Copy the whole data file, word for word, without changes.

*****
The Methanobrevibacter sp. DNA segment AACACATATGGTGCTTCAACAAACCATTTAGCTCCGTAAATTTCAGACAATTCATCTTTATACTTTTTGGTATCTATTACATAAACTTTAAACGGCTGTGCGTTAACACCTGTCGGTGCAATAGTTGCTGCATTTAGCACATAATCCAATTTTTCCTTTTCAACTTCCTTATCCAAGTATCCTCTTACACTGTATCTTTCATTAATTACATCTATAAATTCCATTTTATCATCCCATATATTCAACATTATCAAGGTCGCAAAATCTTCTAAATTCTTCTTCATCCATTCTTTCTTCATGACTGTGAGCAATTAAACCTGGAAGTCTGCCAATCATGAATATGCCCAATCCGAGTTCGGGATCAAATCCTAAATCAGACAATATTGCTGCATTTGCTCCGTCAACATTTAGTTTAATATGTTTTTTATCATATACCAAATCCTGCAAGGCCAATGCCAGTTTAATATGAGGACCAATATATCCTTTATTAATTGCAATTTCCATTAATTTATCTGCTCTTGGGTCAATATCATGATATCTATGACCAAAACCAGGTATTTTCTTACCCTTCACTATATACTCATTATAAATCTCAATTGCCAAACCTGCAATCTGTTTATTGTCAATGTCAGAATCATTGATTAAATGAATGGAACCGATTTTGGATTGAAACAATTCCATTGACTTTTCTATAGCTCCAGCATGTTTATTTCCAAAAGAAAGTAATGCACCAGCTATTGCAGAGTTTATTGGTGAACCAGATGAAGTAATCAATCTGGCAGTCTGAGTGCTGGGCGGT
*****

The Methanobrevibacter sp. DNA segment AACACATATGGTGCTTCAACAAACCATTTAGCTCCGTAAATTTCAGACAATTCATCTTTATACTTTTTGGTATCTATTACATAAACTTTAAACGGCTGTGCGTTAACACCTGTCGGTGCAATAGTTGCTGCATTTAGCACATAATCCAATTTTTCCTTTTCAACTTCCTTATCCAAGTATCCTCTTACACTGTATCTTTCATTAATTACATCTATAAATTCCATTTTATCATCCCATATATTCAACATTATCAAGGTCGCAAAATCTTCTAAATTCTTCTTCATCCATTCTTTCTTCATGACTGTGAGCAATTAAACCTGGAAGTCTGCCAATCATGAATATGCCCAATCCGAGTTCGGGATCAAATCCTAAATCAGACAATATTGCTGCATTTGCTCCGTCAACATTTAGTTTAATATGTTTTTTATCATATACCAAATCCTGCAAGGCCAATGCCAGTTTAATATGAGGACCAATATATCCTTTATTAATTGCAATTTCCATTAATTTATCTGCTCTTGGGTCAATATCATGATATCTATGACCAAAACCAGGTATTTTCTTACCCTTCACTATATACTCATTATAAATCTCAATTGCCAAACCTGCAATCTGTTTATTGTCAATGTCAGAATCATTGATTAAATGAATGGAACCGATTTTGGATTGAAACAATTCCATTGACTTTTCTATAGCTCCAGCATGTTTATTTCCAAAAGAAAGTAATGCACCAGCTATTGCAGAGTTTATTGGTGAACCAGATGAAGTAATCAATCTGGCAGTCTGAGTGCTGGGCGGT